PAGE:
$1.75 million – Woman Suffers Neurological Injury Following Surgery
In April 1997, the plaintiff was a 44-year-old woman who underwent elective surgery to remove a herniated disc from her cervical spine. Within one day of the surgery, the plaintiff began to experience migraine type headaches. The defendants were aware of her complaints and planned for increased analgesics and activity. Despite these abnormal and significant signs and symptoms, no steps were taken by the defendants to further investigate their cause or source. The plaintiff has suffered permanent neurological injury affecting her memory; concentration; ability to swallow; right upper extremity paralysis; poor balance and coordination. The defendants maintained that the plaintiff had a prior history of migraine headaches and that the headaches she complained of while in the hospital were the same as those she had experienced in the past. The defendants further argued that the plaintiff’s dissection was not predictable or preventable and at the first sign of altered mental status, she was taken to CT and emergent surgical interventions were undertaken.
$1.5 million – Woman Dies from Brain Injury After Eye Surgery
This case involved the death of a 48-year old woman as a result of an anoxic brain injury following non-emergent eye surgery. The defendants were two surgeons, three anesthesiologists, a certified registered nurse anesthetist and a staff nurse. The plaintiffs claimed that because the decendent had acute bronchitis and a history of sleep apnea, her surgery should have been deferred until resolution of the respiratory infection. The plaintiffs claimed that the decendent was improperly cared for postoperatively when providers failed to prescribe CPAP and proper monitoring devices and when they administered multiple sedating drugs to a patient at high risk for respiratory crisis after surgery. The surgery went ahead as scheduled, with the remaining two defendant anesthesiologists and the certified registered nurse anesthetist in attendance. None performed a thorough respiratory assessment prior to the start of the procedure or took steps to ensure proper postoperative management of the patient’s sleep apnea and acute respiratory infection.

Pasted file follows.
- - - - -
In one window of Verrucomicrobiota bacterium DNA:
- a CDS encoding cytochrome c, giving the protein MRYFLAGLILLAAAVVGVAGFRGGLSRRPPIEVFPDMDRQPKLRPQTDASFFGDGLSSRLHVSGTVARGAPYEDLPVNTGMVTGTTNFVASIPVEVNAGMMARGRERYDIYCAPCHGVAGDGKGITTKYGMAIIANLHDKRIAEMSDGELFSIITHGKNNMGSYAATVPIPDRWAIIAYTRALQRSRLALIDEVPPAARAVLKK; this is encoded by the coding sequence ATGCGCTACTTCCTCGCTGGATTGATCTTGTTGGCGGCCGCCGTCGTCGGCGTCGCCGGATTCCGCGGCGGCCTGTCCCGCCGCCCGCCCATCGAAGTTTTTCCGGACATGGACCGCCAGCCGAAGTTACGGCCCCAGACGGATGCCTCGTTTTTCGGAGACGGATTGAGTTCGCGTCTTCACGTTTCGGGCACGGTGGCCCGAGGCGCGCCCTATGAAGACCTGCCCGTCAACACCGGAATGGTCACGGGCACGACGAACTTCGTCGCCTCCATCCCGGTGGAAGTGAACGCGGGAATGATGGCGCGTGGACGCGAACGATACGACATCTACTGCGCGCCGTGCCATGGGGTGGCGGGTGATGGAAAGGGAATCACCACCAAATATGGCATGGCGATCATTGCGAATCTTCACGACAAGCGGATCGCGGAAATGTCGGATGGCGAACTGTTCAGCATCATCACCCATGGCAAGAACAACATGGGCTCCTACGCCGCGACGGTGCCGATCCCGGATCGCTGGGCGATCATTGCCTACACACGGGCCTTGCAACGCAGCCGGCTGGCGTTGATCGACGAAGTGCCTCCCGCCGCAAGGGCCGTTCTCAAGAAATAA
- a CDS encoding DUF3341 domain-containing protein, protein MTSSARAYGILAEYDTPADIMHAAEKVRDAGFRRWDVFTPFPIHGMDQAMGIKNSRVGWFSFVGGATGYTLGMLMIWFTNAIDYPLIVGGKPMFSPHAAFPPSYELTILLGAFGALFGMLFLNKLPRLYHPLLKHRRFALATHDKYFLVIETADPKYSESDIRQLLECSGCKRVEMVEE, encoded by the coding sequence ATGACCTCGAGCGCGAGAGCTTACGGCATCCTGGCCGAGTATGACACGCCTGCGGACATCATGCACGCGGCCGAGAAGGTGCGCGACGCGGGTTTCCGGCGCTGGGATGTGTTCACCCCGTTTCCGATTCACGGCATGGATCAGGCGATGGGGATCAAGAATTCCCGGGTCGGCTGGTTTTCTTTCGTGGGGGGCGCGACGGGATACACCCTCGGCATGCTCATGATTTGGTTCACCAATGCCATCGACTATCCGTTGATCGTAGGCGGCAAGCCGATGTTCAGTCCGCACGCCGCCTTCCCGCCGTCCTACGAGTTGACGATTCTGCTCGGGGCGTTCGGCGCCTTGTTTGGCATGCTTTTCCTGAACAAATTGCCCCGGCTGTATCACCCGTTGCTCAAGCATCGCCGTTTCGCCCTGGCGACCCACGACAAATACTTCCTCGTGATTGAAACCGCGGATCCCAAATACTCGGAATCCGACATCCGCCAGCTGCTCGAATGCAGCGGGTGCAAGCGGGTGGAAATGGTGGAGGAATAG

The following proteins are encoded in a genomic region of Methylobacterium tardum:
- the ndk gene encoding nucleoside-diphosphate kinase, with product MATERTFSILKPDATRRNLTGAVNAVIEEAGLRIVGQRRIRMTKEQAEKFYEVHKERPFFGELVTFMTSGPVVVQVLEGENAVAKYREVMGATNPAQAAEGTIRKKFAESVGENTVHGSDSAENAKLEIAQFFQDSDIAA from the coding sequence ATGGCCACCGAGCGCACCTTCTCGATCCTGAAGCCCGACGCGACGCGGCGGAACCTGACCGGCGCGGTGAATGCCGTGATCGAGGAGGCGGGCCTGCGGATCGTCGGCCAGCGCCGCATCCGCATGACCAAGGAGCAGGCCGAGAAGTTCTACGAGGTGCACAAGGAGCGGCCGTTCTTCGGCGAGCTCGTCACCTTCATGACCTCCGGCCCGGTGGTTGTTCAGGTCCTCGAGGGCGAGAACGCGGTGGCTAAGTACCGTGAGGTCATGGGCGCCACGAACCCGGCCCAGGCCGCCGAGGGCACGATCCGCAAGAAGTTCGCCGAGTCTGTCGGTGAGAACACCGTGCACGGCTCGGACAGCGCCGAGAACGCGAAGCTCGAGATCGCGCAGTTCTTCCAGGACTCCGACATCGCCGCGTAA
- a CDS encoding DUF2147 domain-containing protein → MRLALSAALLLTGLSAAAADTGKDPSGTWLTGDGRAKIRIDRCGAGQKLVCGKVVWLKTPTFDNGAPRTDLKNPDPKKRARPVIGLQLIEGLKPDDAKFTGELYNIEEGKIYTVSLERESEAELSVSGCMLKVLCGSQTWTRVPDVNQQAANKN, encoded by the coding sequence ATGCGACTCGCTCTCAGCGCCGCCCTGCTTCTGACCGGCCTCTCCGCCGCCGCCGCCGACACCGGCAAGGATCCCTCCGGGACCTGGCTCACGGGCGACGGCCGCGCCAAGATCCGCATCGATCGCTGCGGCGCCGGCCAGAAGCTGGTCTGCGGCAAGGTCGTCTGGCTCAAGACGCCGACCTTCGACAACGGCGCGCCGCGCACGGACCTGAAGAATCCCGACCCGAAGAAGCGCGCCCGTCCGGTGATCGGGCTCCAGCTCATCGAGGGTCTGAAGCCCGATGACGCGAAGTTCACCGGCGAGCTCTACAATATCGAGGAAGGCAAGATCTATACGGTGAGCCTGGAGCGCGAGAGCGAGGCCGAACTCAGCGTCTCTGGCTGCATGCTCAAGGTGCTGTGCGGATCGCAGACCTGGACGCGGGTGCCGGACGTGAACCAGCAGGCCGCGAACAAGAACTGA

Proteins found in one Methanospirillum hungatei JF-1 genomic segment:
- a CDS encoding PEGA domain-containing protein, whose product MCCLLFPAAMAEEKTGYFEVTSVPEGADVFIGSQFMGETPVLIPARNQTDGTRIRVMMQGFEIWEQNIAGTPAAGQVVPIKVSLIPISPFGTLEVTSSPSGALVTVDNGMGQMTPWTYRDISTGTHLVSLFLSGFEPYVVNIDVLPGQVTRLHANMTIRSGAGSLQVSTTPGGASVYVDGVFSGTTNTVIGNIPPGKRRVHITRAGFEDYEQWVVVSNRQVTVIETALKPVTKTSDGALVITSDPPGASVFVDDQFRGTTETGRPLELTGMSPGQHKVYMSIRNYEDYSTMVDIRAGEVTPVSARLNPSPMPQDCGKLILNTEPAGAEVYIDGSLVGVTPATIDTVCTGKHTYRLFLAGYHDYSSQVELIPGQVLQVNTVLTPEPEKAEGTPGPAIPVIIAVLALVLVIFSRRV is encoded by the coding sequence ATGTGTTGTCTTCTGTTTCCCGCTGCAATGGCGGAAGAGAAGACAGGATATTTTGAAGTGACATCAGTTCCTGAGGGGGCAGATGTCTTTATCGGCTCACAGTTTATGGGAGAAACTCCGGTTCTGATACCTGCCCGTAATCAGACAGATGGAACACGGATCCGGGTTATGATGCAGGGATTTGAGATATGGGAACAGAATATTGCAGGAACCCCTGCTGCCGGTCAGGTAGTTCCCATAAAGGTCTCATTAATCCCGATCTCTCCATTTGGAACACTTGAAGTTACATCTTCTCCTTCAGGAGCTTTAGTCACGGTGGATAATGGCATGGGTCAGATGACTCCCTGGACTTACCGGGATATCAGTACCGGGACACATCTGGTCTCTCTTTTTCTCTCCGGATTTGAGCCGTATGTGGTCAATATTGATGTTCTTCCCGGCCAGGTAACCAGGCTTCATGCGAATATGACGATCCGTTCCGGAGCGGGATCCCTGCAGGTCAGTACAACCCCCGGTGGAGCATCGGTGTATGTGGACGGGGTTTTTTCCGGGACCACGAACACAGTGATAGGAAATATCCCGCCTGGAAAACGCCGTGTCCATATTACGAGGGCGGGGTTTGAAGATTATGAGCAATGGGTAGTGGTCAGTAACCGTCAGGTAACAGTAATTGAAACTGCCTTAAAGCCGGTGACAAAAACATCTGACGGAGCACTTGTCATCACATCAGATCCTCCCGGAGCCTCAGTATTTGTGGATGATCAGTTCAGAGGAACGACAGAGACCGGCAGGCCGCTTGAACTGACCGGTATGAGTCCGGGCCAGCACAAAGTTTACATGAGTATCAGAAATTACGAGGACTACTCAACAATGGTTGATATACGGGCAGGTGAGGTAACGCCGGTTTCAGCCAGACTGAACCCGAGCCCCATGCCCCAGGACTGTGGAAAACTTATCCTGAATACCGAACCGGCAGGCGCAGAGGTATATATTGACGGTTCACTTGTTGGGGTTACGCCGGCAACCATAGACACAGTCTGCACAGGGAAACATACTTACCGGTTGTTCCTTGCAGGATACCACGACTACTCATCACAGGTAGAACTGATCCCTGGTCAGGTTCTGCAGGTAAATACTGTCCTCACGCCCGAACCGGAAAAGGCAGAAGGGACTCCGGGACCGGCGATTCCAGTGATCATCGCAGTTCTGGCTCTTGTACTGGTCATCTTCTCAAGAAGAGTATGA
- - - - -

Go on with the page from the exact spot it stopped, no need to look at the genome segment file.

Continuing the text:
$1.5 million – Man Dies After Color Cancer Undiagnosed
The plaintiff’s decendent was a 54-year-old man who died of metastatic colon cancer on Oct. 24, 1998. Despite his history of rectal bleeding, abdominal pain and guiaic positive stool, the defendants caring for the decedent failed to evaluate his entire colon. The decedent’s colon cancer went undiagnosed and untreated for more than two years, and he died at the age of 54. The plaintiff’s experts were prepared to testify that the accepted standard of care required the defendant to schedule a colonoscopy or sigmoidoscopy with barium enema in order to visualize and inspect the entire colon. A screening sigmoidoscopy was not acceptable when a patient was symptomatic. Despite the presence of occult blood, the defendant schedule only a sigmoidoscopy and the second defendant performed this procedure on Aug. 30, 1995.
$1.4 million – Premature Birth Blamed on Doctor